Turkey’s leading defense industry contractors are increasing sales to the Gulf countries despite a political crisis between some regional countries and Turkey. Last week, state-run defense and technology company Aselsan, owned by the Turkish Armed Forces Foundation (TAFF), signed a new sales contract for the supply of Remote Controlled Weapon Systems (RCWS) for naval use in Bahrain.
The Turkish defense industry sector aims to expand its presence in the Gulf while tensions between the Turkish government and some Gulf states remain high. According to a statement released by the company, Aselsan plans to make further investments and step up activities with Gulf Cooperation Council (GCC) member states in general and Bahrain in particular.
Similarly, another Turkish defense contractor, Havelsan, a TAFF affiliate, also established a joint venture, Havelsan Technology Oman LLC, in March to increase Turkey’s defense industry exports to Oman and other countries in the Middle East.
Aselsan is set to is set to export the RCWS to the Gulf state of Bahrain, its statement indicated. The RCWS is primarily designed for use on naval platforms and armored 4×4 and patrol vehicles as well as for stationary use to serve for the defense of strategic assets according to tactical requirements. They are integrated into more than a thousand naval and ground platforms.
Aselsan, which is controlled by the Turkish government, is the largest defense company in Turkey and is among the top 100 defense contractors globally. The company has a wide range of products including communication and information technologies, radar and electronic warfare, electro-optics, avionics, unmanned systems, land, naval and weapon systems, air defense and missile systems, command and control systems, transportation, security, traffic, automation and medical systems.
“Aside from the latest sale of the remote-controlled weapon system to the Gulf, Aselsan, present in the market for more than a decade, has provided countries with technological solutions through direct sales, transfer of technology programs, local production, and joint venture companies,” the statement underlined.
Turkish ties with most of the Gulf monarchies have suffered because of President Recep Tayyip Erdoğan’s support for the Muslim Brotherhood and the Turkish government’s efforts to undermine the anti-Qatar bloc led by Saudi Arabia and Egypt and joined by GCC members the United Arab Emirates and Bahrain. Accordingly, Turkey’s economic relations with the GCC countries have weakened since the crisis.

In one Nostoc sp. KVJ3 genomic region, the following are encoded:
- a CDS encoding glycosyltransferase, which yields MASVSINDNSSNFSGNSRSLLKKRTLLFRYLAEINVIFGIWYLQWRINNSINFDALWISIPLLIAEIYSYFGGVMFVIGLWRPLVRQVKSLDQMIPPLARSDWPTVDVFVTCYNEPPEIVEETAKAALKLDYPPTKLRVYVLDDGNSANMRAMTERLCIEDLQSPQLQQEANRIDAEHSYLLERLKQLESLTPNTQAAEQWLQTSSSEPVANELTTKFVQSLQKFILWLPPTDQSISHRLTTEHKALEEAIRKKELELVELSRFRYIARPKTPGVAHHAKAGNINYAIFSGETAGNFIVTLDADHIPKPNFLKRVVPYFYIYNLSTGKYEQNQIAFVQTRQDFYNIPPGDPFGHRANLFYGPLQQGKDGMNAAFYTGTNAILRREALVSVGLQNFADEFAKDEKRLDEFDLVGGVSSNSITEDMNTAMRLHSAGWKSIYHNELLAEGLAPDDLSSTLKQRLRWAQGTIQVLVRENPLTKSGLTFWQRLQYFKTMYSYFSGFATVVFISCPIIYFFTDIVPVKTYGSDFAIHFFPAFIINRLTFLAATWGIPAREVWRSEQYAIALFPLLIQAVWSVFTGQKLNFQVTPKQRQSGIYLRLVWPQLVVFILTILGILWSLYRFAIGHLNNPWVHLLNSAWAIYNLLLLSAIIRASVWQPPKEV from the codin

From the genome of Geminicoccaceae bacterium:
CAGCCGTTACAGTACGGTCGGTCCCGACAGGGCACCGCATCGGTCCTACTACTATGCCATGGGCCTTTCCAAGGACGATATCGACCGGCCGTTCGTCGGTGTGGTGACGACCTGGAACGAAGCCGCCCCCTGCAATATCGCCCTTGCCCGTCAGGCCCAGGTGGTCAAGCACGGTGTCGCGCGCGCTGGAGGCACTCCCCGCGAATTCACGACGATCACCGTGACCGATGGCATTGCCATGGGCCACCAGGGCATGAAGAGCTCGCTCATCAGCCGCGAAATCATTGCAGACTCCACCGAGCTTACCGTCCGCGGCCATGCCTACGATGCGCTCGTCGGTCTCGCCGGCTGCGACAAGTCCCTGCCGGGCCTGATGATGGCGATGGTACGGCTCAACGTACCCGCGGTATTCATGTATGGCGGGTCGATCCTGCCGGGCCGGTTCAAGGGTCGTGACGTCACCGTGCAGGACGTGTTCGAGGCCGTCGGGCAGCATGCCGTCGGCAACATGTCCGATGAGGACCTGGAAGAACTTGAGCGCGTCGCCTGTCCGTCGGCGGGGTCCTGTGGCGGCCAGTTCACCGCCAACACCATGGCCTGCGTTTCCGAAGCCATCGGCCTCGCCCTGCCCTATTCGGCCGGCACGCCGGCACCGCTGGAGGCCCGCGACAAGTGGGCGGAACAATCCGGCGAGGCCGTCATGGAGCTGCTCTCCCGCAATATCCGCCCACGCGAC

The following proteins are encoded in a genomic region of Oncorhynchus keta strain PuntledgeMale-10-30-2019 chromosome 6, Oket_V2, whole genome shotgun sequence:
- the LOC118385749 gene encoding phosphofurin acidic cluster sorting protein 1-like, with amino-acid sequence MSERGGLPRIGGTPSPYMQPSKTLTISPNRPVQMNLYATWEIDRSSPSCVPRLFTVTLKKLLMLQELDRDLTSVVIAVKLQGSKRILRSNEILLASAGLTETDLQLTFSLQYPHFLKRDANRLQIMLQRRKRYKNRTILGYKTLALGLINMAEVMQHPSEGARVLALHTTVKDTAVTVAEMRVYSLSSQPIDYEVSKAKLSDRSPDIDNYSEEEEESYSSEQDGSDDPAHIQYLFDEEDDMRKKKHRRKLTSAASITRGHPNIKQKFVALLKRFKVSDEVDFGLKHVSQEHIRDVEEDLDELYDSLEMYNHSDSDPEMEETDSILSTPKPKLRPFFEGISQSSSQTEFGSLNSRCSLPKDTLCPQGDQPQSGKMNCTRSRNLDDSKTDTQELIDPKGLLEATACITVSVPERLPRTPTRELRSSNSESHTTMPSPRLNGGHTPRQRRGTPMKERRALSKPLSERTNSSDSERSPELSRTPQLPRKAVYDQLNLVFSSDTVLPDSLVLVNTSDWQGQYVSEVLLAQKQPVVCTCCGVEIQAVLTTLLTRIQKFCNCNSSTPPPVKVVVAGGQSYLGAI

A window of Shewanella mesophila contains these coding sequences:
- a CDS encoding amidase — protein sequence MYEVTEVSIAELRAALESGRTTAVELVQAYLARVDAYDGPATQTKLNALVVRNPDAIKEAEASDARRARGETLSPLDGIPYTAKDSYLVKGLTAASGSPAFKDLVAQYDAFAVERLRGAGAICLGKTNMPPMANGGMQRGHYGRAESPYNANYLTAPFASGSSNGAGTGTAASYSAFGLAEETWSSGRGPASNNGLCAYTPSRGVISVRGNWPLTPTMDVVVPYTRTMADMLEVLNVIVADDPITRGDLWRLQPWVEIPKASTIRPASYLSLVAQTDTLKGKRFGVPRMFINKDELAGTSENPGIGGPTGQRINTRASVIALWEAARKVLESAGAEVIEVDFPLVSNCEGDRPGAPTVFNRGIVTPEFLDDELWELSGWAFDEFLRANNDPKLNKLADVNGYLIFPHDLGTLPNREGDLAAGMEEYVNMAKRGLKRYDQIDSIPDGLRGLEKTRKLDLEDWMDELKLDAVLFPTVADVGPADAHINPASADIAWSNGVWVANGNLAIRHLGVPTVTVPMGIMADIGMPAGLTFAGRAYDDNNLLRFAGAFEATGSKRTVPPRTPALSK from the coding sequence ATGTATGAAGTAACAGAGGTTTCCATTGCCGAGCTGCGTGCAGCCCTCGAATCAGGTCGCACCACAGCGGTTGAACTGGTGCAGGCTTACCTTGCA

Egypt and some of the GCC states severed diplomatic ties with Qatar and took a number of punitive measures against the emirate, including imposing a total blockade, in June 2017. They accused Qatar of supporting the Muslim Brotherhood along with several other militant Islamist groups in the region. Turkey then came to the aid of Qatar, transporting goods there that had been disrupted by the Saudi-imposed sanctions. Moreover, Turkey increased its military cooperation with Qatar by adding to the number of troops it maintains in the country.
Turkey’s military interference in Libya has also sparked outrage in countries across the Gulf region.
TAFF was founded in 1987 to “enhance the combat strength of the Turkish Armed Forces” and has played a leading role in the establishment and development of the defense industry. It directly and indirectly controls major companies such as Aselsan (electronics), Isbir (generators and alternators), Aspilsan (battery pack products), Havelsan (informatics), Roketsan (rockets and missiles) and TAI (aerospace and satellites). In 2018 it earned 43 percent of the Turkish defense industry’s total revenue, while it was responsible for 41 percent of defense exports.
On December 24, 2017 President Erdoğan issued a decree placing the military ruled “foundation” under his control. Today, the TAFF board of trustees, as the main decision-making organ of the foundation, is chaired by Erdoğan.